July 9, 2014; Philadelphia Inquirer
Before we go into this particular story, I suggest that you bookmark the webinar we did with Kate Barr earlier this week on common financial meltdowns.
NPQ has been chronicling the struggles of too many arts organizations which were affected by the recession in a very particular way. Here is what the pattern looks like:
- A commitment in 2007 or 2008 was made to a new building or other expensive outlay on the basis of pre-recession assumptions.
- The recession hits, and not only does it negatively affect the group’s capital goals, but it also affects its operating revenue.
- Debt grows and the organization often cannibalizes its capacity in an attempt to stay afloat.
- The organization no longer appears viable unless some institution, be it public or private or some combination thereof, realizes that the group is a valuable enough city asset to make a strong enough investment to bring it back.
In Philadelphia, this should sound very familiar.
The Please Touch Museum has $60 million in debt left over from its 2008 move into, and renovation of, Fairmount Park’s Memorial Hall, a massive and neglected artifact of the 1876 Centennial Exposition. The original goal for the project was $88 million, which did not come to fruition in the depths of the recession but even as its debt payments increased and its bond rating dropped, it was unable to raise $30 million to reasonably finance debt payments.
Now the owner of the bonds wants to start selling off the museum’s assets, including its exhibits, with that declaration coming just a few days before the museum made its proposal for resolution to owners of the bond debt. This would include annual payments through 2036 that are pegged to the museum’s performance, rather than to the original payment plan which escalates on its own schedule. This is the museum’s attempt to renegotiate debt with bondholders. If it does not work, they may file Chapter 11.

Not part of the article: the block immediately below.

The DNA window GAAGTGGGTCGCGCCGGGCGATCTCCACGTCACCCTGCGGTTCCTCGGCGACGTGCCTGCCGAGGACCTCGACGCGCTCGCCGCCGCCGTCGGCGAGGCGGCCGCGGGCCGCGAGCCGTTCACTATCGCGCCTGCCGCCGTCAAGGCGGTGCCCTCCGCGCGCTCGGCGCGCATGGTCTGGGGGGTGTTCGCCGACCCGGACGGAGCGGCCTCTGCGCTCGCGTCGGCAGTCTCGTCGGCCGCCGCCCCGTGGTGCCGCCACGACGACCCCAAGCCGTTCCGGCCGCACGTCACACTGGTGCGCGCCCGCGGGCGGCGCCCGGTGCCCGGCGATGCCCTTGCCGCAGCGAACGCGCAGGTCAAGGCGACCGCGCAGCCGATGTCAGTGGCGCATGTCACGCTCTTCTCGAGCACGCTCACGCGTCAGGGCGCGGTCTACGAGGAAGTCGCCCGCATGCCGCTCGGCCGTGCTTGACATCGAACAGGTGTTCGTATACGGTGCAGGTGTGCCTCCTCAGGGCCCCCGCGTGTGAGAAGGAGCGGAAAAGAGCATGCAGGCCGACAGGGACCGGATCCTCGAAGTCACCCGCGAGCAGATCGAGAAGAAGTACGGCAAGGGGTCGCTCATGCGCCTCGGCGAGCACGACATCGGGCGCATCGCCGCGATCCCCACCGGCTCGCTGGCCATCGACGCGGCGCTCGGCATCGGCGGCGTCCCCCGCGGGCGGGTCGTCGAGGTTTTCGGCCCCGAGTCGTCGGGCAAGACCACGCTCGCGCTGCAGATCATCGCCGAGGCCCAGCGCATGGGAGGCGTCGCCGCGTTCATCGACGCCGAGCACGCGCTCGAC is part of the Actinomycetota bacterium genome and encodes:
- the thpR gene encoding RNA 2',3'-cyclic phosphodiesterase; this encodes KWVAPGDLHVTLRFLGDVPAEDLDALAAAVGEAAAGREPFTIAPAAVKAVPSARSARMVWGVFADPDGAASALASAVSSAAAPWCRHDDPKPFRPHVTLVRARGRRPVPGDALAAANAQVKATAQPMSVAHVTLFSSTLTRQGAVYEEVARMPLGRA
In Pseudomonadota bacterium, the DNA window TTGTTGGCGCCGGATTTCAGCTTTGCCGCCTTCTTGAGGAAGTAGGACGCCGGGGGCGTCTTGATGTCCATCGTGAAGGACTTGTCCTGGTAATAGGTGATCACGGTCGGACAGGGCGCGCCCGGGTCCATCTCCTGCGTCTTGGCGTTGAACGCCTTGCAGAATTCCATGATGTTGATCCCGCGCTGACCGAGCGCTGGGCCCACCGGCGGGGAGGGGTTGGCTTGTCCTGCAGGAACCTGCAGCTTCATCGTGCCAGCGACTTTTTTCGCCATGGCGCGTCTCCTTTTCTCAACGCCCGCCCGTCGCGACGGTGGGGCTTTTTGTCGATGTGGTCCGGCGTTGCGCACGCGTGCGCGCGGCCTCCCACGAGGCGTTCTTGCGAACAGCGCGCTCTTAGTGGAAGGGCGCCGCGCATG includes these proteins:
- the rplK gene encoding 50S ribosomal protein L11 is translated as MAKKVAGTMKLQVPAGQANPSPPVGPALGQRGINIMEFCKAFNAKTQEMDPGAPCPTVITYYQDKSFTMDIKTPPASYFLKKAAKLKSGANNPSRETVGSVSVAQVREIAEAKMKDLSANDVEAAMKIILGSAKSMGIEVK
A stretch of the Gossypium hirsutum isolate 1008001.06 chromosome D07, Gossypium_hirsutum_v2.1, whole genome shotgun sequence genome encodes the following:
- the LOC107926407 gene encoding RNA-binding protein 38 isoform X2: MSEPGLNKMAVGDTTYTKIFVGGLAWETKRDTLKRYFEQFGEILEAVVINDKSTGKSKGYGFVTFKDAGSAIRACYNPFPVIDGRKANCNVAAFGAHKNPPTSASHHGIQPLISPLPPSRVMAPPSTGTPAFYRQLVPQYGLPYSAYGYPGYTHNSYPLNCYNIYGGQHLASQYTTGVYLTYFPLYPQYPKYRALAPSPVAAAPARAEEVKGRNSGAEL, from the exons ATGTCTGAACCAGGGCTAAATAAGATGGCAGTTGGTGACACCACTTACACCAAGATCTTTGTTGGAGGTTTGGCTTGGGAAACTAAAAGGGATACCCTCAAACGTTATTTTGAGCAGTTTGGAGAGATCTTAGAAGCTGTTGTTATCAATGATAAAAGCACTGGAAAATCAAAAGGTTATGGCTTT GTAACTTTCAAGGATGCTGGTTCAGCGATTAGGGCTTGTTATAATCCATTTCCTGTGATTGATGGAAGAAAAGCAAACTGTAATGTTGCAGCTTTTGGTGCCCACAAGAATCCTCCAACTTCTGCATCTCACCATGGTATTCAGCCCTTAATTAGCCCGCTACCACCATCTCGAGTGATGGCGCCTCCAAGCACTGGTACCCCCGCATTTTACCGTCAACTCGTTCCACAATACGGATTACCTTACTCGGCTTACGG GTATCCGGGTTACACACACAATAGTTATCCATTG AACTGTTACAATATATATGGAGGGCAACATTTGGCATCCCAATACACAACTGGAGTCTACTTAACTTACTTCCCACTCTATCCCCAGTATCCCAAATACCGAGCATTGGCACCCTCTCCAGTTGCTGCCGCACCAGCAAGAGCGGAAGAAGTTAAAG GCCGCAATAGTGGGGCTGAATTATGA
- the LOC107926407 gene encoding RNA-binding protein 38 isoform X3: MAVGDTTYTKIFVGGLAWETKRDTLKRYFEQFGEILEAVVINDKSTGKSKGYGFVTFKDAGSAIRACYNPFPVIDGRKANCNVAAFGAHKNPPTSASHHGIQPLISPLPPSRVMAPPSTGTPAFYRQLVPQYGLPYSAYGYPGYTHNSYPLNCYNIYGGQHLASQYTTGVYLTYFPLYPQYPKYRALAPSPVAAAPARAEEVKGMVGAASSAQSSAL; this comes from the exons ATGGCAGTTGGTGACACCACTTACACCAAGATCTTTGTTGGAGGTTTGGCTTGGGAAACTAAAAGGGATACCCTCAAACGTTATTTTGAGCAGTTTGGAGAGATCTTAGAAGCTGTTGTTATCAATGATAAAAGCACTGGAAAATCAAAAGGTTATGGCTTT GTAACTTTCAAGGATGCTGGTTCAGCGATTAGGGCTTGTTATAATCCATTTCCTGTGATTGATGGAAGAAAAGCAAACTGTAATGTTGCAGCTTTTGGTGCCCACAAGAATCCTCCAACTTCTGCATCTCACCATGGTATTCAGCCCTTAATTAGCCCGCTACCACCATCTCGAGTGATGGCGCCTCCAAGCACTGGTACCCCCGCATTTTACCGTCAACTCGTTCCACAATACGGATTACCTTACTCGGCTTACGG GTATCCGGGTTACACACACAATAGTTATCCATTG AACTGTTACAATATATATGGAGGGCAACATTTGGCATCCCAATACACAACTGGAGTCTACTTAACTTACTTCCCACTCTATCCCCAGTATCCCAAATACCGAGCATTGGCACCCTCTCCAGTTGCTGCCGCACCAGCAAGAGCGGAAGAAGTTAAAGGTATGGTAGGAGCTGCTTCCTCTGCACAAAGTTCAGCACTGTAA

Meanwhile, the Philadelphia Theater Company also moved into a new building in 2007 and, similarly, could not reach its fundraising goal for the project. A recent report traces the financial problems back in part to fundraising shortfalls for the building. The theater company was, according to its 2012 tax returns, in debt to TD Bank for $11 million; it stopped paying on that loan in May of that year and the bank has foreclosed on and is actively marketing at least a portion of the property in the Suzanne Roberts Theatre. (Ralph Roberts is the founder of Comcast, and Suzanne is his wife.) The building itself was widely recognizedas being an innovative model—the development company “built in” a theatre on thelower level of an upscale condo high-rise, an important addition to Philadelphia’sAvenue of the Arts, expanding the high-profile arts presence a little further south.
The company is considered one of the top-tier theaters in a region that’s loaded with them. Michael Kaiser, author of The Art of the Turnaround, has issued a report on the theater that is now in the hands of the Roberts family, which is considering their position. Kevin Feeley, a spokesperson for the family, says, “All its building debt would have to be eliminated, and the operations would require at least $2.5 million to stabilize financially and that may need to be augmented by the new building owner’s granting five rent-free years to the theater.”
The tendency in these types of situations is to look for someone to blame and, indeed, amongst the exhausted board and staff there will surely be any number of prime candidates, but someone or some group with means and leverage sufficient to the cause has to be a dedicated champion for anything to work its way out.—Ruth McCambridge